« PreviousContinue »
A Picture. Far up the porch, there grew an Eastern rose, That, flowering high, the last night's gale had
caught, And blown across the walk. One arm aloftGown'd in pure white, that fitted to the shapeHolding the bush, to fix it back, she stood. A single stream of all her soft brown hair Pour'd on one side: the shadow of the flowers Stole all the golden gloss, and, wavering Lovingly lower, trembled on her waistAh, happy shade—and still went wavering
down. But, ere it touch'd a foot, that might have
danced The greensward into greener circles, dipt, And mix'd with shadows of the common
ground! But the full day dwelt on her brows, and sunn'd "Her violet eyes, and all her Hebe-bloom, And doubled his own warmth against her lips, And on the bounteous wave of such a breast As never pencil drew. Half light, half shade, She stood, a sight to make an old man young.
Who hath heard from summer trees,
The sweet wild song of summer birds, When morning to the far-off breeze
Whispers her bidding words ;
Or listened to the bird of night,
The minstrel of the starlight hours, Companion of the fire-fly's flight,
Cool dews, and closed hours;
But deemed that spirits of the air,
Had left their native homes in heaven, And that the music warbled there
To earth a while was given?
For with that music came the thought
That life's young purity was theirs, And love, all artless and untaught, Breathed in their woodland airs.
HALLECK. The Mother's Love.
WHEN the mournful Jewish mother
Laid her infant down to rest, In doubt, and fear, and sorrow,
On the water's changeful breast; She knew not what the future
Should bring the sorely-tried: That the Prophet of her nation,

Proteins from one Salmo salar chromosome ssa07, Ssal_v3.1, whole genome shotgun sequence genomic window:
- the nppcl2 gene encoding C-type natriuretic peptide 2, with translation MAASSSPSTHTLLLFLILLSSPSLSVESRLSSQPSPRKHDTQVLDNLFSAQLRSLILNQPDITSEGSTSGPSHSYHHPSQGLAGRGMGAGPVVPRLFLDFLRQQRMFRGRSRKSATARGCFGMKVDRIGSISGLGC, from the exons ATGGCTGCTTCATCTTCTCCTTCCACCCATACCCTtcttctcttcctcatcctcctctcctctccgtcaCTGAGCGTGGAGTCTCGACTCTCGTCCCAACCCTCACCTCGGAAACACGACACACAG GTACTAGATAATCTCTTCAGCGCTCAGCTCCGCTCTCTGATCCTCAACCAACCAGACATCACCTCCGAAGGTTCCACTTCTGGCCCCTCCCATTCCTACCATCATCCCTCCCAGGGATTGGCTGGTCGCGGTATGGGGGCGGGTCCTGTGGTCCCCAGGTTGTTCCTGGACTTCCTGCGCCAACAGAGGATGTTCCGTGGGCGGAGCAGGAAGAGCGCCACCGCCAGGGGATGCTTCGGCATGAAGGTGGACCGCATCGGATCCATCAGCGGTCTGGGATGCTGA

Was the babe she sought to hide.
No! in terror wildly flying,
She hurried on her path ;
Of woman's helpless wrath :
When we seek to shield from ill Those feeble little creatures
Who seem more helpless still!
Ah! no doubt, in such an hour,
Her thoughts were harsh and wild; The fiercer burned her spirit,
The more she loved her child;
No doubt a frenzied anger
Was mingled with her fear, When that prayer arose for justice
Which God hath sworn to hear.
He heard it! From his Heaven,
In its blue and boundless scope,
And that fragile ark of hope;
Her weeping eyes of love,
His angels watched above !
She was spared the bitter sorrow
Of her young child's early death, Or the doubt where he was carried
To draw his distant breath; She was called his life to nourish
From the well-springs of her heart, God's mercy re-1
ting Those whom man had forced apart!
Hon. Mrs. NORTON. The Human Weart.
The human heart! 'tis a thing that lives
In the light of many a shrine ;
Too oft on brows that are false to shine:
To shadow o'er its springs, And the One above alone may know The changing tune of its thousand strings.
MRS. L. P. SMITH.
Woman's eye, In court or cottage, wheresoe'er her home, Hath a heart-spell too holy and too high To be o’erpraised even by her worshipperPoesy.